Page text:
"I gotta go pick some effing red johnnies or whatever."
Red johnnies? Wait. What? There's red delicious apples. And there's jonathan apples. But red johnnies?
. . .
It was early winter. A year later. It was time for teams to sign up for intramural basketball and the same group of friends -- now seniors -- considered forming a team. While some had played basketball in grade school and others had taken part in their share of pick-up games, none really had a significant amount of basketball talent. But that wasn't a problem. They weren't out to win. They were out to entertain.
All they needed was a name.
Since "Sexy Seniors" was already taken by a group of football players looking for something to do during the off-season, the friends referred back to that day in Spanish class when their (now graduated) co-hort uttered one of the most ignorant phrases ever spoken by an after-school apple picker.
The Red Johnnies were born.
. . .
Intramural basketball games were played during the school's daily lunch period. Those scheduled to play typically had to scarf down a lunch in record time and hurry to the gymnasium. In the gym, two games were played simultaneously as the four goals on the sides of the main court were lowered allowing two smaller "full court" games to be played.
The Red Johnnies record was not impressive. In fact, they only tallied a single victory all season. What they did accomplish, however, was to draw record crowds from the school cafeteria to the gymnasium to be entertained by slap-stick antics and laughable basketball.
The Red Johnnies had a solid fanbase and recognized them appropriately at halftime of each game with gifts of gratitude for their dedication. Typical rewards to the Red Johnny faithful included individual boxes of cereal and the highly collectible Red Johnnies commemorative plates (flimsy red plastic plates signed by members of the team).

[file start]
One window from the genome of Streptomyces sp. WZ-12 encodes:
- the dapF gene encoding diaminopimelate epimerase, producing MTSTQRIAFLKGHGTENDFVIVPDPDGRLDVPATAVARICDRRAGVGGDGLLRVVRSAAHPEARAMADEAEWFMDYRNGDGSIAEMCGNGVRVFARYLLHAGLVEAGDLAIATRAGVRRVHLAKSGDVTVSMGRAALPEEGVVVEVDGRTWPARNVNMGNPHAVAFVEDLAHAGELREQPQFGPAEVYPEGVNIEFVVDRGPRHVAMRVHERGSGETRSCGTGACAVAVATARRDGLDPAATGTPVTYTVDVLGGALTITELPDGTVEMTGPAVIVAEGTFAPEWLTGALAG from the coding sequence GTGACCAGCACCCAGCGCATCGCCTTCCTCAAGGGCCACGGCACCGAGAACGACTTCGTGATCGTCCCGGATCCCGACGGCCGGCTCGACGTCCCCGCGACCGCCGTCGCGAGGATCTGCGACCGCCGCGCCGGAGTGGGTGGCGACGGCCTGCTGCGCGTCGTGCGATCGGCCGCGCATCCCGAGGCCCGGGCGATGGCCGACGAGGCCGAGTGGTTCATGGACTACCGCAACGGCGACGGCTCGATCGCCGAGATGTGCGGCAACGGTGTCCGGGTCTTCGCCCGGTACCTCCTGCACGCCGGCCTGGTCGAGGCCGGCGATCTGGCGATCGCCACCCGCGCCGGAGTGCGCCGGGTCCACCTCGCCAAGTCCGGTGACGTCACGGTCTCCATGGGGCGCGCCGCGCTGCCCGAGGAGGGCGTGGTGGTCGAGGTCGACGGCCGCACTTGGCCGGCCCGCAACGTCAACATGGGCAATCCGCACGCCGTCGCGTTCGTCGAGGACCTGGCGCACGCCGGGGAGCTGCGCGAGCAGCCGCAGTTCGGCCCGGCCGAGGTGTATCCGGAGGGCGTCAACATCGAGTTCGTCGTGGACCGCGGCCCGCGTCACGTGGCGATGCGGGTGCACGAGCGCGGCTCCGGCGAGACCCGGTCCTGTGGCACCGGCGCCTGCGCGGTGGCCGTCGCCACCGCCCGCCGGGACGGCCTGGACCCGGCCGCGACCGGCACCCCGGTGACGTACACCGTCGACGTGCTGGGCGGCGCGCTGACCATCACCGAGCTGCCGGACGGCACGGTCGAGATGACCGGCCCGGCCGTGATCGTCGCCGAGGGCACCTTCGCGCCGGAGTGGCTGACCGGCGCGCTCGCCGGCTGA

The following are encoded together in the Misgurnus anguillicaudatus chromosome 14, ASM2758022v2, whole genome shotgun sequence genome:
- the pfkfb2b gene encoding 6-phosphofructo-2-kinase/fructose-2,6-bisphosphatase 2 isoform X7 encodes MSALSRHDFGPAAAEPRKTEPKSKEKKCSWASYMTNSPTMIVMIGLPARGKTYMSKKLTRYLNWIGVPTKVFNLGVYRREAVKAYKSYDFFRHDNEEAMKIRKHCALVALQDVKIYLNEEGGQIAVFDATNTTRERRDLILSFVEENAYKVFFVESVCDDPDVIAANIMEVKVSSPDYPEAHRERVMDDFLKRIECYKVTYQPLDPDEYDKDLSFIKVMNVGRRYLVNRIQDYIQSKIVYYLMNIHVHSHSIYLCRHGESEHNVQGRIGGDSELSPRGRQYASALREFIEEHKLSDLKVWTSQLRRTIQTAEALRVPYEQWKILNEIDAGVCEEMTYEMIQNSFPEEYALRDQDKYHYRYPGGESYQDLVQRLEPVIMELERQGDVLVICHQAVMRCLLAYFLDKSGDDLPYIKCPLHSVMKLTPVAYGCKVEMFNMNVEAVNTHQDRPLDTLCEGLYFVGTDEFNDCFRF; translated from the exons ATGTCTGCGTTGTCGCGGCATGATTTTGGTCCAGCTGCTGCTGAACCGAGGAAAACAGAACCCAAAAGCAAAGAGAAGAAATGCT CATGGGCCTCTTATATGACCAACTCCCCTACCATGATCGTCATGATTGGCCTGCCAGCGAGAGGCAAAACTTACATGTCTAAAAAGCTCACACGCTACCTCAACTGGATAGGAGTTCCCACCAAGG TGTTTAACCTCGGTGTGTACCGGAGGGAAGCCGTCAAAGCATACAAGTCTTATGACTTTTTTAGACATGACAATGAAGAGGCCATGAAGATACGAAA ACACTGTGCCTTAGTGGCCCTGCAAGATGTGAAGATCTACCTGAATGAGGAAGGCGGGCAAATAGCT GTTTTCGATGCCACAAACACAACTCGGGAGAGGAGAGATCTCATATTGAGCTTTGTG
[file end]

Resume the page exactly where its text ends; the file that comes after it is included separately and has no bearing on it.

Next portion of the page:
The Johnnies were a force to be reckoned with as they would frequently draw calls from the referee/social studies teacher for flagrant fouls (kneeling on all fours to trip an opposing player running backwards) and hanging on the rim too long after a monster jam (apparently the rules of basketball do not allow a player to use the net to pull themselves to rim where they hang waiting on a lob pass to be "dunked").
For two ten-minute halves, a few times a week, cheers rung through the school gymnasium:
"WHO DO YOU LOVE?!?!"
"WHO DO YOU LOVE?!?!"
Mid-season, the Red Johnnies picked up a top recruit from the school's basketball team after he either quit or was removed from the team for general assery.
Either way, the magical debut season of the Red Johnnies continued but soon drew to a close.
. . .
The century had just changed. Y2K had arrived.
Some college friends toyed with the idea of forming an intramural basketball team. Among the newly-formed team of eight, some had played basketball in high school and others had taken part in their share of pick-up games, but none really had a significant amount of basketball talent.
This didn't hold them back. All they needed was a name.
One player on the team recalled his days playing for the Red Johnnies. The antics. The fun. The mediocre basketball skills.
The Red Johnnies were reborn.
Sporting their $20 reversible jerseys -- much nicer than the cheap t-shirts worn by every other team in the league -- the Red Johnnies took the court by storm every week for half a semester. There was no clowning around for this team as the Red Johnnies notched an impressive two victories in their comeback season.
Off the court, they celebrated each game with enthusiasm.
Win or lose. They celebrated.
One member of the Red Johnnies even spent halftime of one game celebrating at Marty's -- a bar across the street from the rec center -- before returning for a dominant second-half performance.
As the season drew to an end, the Red Johnnies were honored with an award. Nobody is quite sure what this award was, nor is there any record as to what was documented on the plaque being lifted high above their heads.
All that's known is that the plaque was borrowed from a wall in the building where one of the Johnnies lived and it served as a token of gratitude to these brave and courageous young men -- the original and the new -- whose presence on the basketball court has never been matched to this day.
They're an inspiration to us all.
Long live the Red Johnnies.